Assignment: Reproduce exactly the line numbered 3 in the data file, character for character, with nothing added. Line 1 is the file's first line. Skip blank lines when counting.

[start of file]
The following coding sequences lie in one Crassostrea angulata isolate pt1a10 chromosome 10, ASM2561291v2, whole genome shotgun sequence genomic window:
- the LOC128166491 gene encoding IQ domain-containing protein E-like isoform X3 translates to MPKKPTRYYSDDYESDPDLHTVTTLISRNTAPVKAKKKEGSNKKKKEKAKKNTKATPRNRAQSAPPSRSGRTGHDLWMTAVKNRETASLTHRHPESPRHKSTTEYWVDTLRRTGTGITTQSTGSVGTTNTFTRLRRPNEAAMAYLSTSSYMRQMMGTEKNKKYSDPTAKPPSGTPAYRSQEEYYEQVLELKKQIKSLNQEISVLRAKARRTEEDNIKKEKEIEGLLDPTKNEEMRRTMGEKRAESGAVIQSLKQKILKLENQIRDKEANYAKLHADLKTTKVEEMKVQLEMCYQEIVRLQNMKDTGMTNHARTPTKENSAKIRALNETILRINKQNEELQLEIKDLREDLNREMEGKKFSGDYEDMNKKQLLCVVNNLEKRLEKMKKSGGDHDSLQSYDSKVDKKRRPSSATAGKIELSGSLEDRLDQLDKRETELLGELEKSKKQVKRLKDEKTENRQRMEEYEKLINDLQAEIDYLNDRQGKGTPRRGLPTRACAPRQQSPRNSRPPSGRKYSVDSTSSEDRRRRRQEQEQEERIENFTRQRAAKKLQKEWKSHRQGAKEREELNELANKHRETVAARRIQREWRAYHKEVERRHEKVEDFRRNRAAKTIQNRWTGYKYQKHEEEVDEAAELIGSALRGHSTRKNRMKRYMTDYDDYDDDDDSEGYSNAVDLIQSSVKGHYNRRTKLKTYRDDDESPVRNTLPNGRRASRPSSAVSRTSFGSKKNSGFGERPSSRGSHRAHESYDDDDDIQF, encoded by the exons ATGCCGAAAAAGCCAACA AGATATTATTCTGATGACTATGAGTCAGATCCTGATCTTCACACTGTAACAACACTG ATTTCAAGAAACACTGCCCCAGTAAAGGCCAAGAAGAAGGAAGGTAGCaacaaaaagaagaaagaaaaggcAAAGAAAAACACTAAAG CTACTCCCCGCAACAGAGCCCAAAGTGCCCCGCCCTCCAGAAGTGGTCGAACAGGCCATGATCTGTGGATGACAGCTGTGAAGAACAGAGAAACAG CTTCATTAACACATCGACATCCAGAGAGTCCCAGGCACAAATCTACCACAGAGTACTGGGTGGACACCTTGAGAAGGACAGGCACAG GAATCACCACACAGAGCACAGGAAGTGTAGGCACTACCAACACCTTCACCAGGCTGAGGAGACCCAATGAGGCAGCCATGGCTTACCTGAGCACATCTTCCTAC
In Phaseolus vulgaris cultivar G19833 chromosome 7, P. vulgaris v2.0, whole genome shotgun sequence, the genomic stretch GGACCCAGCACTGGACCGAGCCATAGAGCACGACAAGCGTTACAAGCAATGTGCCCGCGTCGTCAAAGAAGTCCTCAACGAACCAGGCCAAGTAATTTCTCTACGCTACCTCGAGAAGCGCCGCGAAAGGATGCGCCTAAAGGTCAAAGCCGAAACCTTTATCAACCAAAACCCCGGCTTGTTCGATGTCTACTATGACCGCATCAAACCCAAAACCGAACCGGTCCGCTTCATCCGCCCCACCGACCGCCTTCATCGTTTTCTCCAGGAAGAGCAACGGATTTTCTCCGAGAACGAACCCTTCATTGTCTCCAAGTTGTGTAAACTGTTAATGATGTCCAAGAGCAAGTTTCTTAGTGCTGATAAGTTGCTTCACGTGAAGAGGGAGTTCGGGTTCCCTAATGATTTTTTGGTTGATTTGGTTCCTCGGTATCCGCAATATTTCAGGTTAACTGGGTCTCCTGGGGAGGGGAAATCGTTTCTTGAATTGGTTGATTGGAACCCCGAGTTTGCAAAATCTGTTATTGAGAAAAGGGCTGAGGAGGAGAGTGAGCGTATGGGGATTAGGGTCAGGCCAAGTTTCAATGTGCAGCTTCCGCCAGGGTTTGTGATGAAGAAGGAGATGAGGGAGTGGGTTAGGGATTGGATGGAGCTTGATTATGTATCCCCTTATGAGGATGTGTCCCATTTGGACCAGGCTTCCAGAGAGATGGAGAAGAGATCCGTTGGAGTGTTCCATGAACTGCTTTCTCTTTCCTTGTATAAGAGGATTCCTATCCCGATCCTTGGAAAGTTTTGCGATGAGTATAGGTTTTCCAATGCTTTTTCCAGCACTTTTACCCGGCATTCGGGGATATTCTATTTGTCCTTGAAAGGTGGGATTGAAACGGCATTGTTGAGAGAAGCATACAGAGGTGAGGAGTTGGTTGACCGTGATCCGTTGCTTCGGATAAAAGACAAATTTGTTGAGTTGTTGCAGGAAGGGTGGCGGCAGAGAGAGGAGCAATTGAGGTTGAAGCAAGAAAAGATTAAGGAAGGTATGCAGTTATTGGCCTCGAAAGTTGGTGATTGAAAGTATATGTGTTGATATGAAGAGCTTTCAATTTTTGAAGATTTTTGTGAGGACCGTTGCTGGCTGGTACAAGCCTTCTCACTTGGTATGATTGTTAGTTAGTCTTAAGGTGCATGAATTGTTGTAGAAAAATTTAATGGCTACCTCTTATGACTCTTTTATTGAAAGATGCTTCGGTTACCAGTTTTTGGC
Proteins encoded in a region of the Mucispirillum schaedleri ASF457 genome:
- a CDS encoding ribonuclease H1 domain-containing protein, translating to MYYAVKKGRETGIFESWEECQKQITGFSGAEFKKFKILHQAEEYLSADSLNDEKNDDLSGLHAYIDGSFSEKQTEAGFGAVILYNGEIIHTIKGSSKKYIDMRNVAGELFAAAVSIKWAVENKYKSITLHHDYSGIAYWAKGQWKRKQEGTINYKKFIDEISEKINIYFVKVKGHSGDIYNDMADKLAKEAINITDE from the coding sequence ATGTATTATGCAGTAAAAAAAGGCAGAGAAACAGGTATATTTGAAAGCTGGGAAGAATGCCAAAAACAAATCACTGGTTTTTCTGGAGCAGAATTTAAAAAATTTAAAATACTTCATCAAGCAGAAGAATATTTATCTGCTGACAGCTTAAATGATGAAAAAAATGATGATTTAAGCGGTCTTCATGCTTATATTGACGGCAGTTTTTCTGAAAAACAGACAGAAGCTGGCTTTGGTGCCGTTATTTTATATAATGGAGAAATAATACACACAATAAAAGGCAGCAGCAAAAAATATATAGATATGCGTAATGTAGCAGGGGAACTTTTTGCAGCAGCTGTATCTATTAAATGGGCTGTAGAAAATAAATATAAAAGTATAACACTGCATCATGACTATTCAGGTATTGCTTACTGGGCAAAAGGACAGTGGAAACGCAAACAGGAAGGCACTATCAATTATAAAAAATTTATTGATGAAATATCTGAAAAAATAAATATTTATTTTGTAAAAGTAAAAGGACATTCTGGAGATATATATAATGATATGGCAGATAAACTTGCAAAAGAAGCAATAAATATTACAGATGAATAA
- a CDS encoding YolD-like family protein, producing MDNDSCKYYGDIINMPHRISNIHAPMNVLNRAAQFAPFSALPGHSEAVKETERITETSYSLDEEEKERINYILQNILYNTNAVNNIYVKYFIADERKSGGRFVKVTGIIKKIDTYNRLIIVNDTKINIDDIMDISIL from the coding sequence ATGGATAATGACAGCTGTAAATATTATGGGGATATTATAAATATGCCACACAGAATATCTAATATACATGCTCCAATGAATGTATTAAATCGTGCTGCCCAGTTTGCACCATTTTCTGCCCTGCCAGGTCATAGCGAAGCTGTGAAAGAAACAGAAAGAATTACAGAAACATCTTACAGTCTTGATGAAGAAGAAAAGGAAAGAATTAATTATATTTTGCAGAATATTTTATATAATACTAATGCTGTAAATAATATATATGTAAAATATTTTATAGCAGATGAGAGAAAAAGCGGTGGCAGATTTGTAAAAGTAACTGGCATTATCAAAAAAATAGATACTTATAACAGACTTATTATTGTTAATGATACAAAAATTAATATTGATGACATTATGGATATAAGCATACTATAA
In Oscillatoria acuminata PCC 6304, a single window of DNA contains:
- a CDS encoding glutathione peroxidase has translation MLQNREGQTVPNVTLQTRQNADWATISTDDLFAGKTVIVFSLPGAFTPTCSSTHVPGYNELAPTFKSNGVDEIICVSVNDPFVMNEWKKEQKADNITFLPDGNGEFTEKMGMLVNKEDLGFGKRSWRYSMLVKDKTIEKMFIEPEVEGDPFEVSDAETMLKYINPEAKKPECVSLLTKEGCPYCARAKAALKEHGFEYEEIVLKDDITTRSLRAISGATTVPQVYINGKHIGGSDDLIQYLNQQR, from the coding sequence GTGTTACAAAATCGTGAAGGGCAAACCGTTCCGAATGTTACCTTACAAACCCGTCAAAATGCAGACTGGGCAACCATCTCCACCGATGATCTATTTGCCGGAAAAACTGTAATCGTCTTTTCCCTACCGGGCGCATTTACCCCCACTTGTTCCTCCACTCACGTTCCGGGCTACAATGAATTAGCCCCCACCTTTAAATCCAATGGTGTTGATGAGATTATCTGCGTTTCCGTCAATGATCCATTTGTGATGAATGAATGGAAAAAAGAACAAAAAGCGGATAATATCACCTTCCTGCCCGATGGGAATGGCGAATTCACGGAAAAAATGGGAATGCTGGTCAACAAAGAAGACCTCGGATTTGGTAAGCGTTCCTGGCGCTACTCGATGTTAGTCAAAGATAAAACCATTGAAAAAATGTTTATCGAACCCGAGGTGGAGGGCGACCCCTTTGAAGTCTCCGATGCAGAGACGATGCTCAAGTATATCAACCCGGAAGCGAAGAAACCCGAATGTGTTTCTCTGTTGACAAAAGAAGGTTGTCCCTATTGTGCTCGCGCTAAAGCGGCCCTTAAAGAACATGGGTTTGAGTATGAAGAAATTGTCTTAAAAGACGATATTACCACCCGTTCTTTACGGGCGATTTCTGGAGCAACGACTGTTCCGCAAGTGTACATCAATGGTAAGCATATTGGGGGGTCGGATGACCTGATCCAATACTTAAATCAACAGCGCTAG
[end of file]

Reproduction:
In Phaseolus vulgaris cultivar G19833 chromosome 7, P. vulgaris v2.0, whole genome shotgun sequence, the genomic stretch GGACCCAGCACTGGACCGAGCCATAGAGCACGACAAGCGTTACAAGCAATGTGCCCGCGTCGTCAAAGAAGTCCTCAACGAACCAGGCCAAGTAATTTCTCTACGCTACCTCGAGAAGCGCCGCGAAAGGATGCGCCTAAAGGTCAAAGCCGAAACCTTTATCAACCAAAACCCCGGCTTGTTCGATGTCTACTATGACCGCATCAAACCCAAAACCGAACCGGTCCGCTTCATCCGCCCCACCGACCGCCTTCATCGTTTTCTCCAGGAAGAGCAACGGATTTTCTCCGAGAACGAACCCTTCATTGTCTCCAAGTTGTGTAAACTGTTAATGATGTCCAAGAGCAAGTTTCTTAGTGCTGATAAGTTGCTTCACGTGAAGAGGGAGTTCGGGTTCCCTAATGATTTTTTGGTTGATTTGGTTCCTCGGTATCCGCAATATTTCAGGTTAACTGGGTCTCCTGGGGAGGGGAAATCGTTTCTTGAATTGGTTGATTGGAACCCCGAGTTTGCAAAATCTGTTATTGAGAAAAGGGCTGAGGAGGAGAGTGAGCGTATGGGGATTAGGGTCAGGCCAAGTTTCAATGTGCAGCTTCCGCCAGGGTTTGTGATGAAGAAGGAGATGAGGGAGTGGGTTAGGGATTGGATGGAGCTTGATTATGTATCCCCTTATGAGGATGTGTCCCATTTGGACCAGGCTTCCAGAGAGATGGAGAAGAGATCCGTTGGAGTGTTCCATGAACTGCTTTCTCTTTCCTTGTATAAGAGGATTCCTATCCCGATCCTTGGAAAGTTTTGCGATGAGTATAGGTTTTCCAATGCTTTTTCCAGCACTTTTACCCGGCATTCGGGGATATTCTATTTGTCCTTGAAAGGTGGGATTGAAACGGCATTGTTGAGAGAAGCATACAGAGGTGAGGAGTTGGTTGACCGTGATCCGTTGCTTCGGATAAAAGACAAATTTGTTGAGTTGTTGCAGGAAGGGTGGCGGCAGAGAGAGGAGCAATTGAGGTTGAAGCAAGAAAAGATTAAGGAAGGTATGCAGTTATTGGCCTCGAAAGTTGGTGATTGAAAGTATATGTGTTGATATGAAGAGCTTTCAATTTTTGAAGATTTTTGTGAGGACCGTTGCTGGCTGGTACAAGCCTTCTCACTTGGTATGATTGTTAGTTAGTCTTAAGGTGCATGAATTGTTGTAGAAAAATTTAATGGCTACCTCTTATGACTCTTTTATTGAAAGATGCTTCGGTTACCAGTTTTTGGC